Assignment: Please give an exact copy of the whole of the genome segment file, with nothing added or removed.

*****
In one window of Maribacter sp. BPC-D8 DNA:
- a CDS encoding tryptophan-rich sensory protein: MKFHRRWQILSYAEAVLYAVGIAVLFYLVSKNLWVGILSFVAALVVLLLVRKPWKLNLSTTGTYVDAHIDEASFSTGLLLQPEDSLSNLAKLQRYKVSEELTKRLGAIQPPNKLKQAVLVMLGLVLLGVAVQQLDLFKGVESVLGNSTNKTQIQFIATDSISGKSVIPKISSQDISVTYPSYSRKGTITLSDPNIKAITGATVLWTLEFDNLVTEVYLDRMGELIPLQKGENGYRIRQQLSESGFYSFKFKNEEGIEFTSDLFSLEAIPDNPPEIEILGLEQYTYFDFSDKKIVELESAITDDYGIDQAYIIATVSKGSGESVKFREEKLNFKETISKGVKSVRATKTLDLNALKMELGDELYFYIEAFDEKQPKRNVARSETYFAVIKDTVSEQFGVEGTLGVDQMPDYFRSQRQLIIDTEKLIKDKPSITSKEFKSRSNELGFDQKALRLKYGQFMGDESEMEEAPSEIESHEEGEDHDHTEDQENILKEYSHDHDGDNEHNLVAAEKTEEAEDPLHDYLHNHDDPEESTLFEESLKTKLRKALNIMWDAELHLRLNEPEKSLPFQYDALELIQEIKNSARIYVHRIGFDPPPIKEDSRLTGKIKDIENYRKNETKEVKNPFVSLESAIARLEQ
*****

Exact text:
In one window of Maribacter sp. BPC-D8 DNA:
- a CDS encoding tryptophan-rich sensory protein: MKFHRRWQILSYAEAVLYAVGIAVLFYLVSKNLWVGILSFVAALVVLLLVRKPWKLNLSTTGTYVDAHIDEASFSTGLLLQPEDSLSNLAKLQRYKVSEELTKRLGAIQPPNKLKQAVLVMLGLVLLGVAVQQLDLFKGVESVLGNSTNKTQIQFIATDSISGKSVIPKISSQDISVTYPSYSRKGTITLSDPNIKAITGATVLWTLEFDNLVTEVYLDRMGELIPLQKGENGYRIRQQLSESGFYSFKFKNEEGIEFTSDLFSLEAIPDNPPEIEILGLEQYTYFDFSDKKIVELESAITDDYGIDQAYIIATVSKGSGESVKFREEKLNFKETISKGVKSVRATKTLDLNALKMELGDELYFYIEAFDEKQPKRNVARSETYFAVIKDTVSEQFGVEGTLGVDQMPDYFRSQRQLIIDTEKLIKDKPSITSKEFKSRSNELGFDQKALRLKYGQFMGDESEMEEAPSEIESHEEGEDHDHTEDQENILKEYSHDHDGDNEHNLVAAEKTEEAEDPLHDYLHNHDDPEESTLFEESLKTKLRKALNIMWDAELHLRLNEPEKSLPFQYDALELIQEIKNSARIYVHRIGFDPPPIKEDSRLTGKIKDIENYRKNETKEVKNPFVSLESAIARLEQ